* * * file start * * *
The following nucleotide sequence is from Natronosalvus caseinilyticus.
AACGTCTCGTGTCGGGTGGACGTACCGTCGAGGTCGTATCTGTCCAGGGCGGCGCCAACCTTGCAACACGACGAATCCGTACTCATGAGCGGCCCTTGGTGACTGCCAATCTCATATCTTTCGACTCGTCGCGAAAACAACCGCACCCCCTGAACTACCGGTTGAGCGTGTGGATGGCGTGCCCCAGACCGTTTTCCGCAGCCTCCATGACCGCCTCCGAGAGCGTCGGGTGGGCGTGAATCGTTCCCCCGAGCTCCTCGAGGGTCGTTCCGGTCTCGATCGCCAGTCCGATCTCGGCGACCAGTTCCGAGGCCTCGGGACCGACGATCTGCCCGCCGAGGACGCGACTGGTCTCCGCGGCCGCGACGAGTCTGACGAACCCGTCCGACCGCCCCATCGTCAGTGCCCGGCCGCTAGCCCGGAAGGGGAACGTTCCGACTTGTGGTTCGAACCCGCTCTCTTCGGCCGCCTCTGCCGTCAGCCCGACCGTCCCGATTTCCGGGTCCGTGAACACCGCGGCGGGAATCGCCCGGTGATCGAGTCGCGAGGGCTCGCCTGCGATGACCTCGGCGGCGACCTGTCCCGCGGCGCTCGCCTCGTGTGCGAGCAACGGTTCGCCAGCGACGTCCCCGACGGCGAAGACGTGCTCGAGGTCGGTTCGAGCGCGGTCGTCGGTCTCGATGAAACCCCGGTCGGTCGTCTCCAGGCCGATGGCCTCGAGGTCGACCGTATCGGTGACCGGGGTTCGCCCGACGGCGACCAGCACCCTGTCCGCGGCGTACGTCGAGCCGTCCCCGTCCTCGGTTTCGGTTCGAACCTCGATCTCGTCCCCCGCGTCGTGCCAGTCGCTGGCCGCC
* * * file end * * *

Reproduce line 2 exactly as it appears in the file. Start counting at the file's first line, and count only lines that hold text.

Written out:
AACGTCTCGTGTCGGGTGGACGTACCGTCGAGGTCGTATCTGTCCAGGGCGGCGCCAACCTTGCAACACGACGAATCCGTACTCATGAGCGGCCCTTGGTGACTGCCAATCTCATATCTTTCGACTCGTCGCGAAAACAACCGCACCCCCTGAACTACCGGTTGAGCGTGTGGATGGCGTGCCCCAGACCGTTTTCCGCAGCCTCCATGACCGCCTCCGAGAGCGTCGGGTGGGCGTGAATCGTTCCCCCGAGCTCCTCGAGGGTCGTTCCGGTCTCGATCGCCAGTCCGATCTCGGCGACCAGTTCCGAGGCCTCGGGACCGACGATCTGCCCGCCGAGGACGCGACTGGTCTCCGCGGCCGCGACGAGTCTGACGAACCCGTCCGACCGCCCCATCGTCAGTGCCCGGCCGCTAGCCCGGAAGGGGAACGTTCCGACTTGTGGTTCGAACCCGCTCTCTTCGGCCGCCTCTGCCGTCAGCCCGACCGTCCCGATTTCCGGGTCCGTGAACACCGCGGCGGGAATCGCCCGGTGATCGAGTCGCGAGGGCTCGCCTGCGATGACCTCGGCGGCGACCTGTCCCGCGGCGCTCGCCTCGTGTGCGAGCAACGGTTCGCCAGCGACGTCCCCGACGGCGAAGACGTGCTCGAGGTCGGTTCGAGCGCGGTCGTCGGTCTCGATGAAACCCCGGTCGGTCGTCTCCAGGCCGATGGCCTCGAGGTCGACCGTATCGGTGACCGGGGTTCGCCCGACGGCGACCAGCACCCTGTCCGCGGCGTACGTCGAGCCGTCCCCGTCCTCGGTTTCGGTTCGAACCTCGATCTCGTCCCCCGCGTCGTGCCAGTCGCTGGCCGCC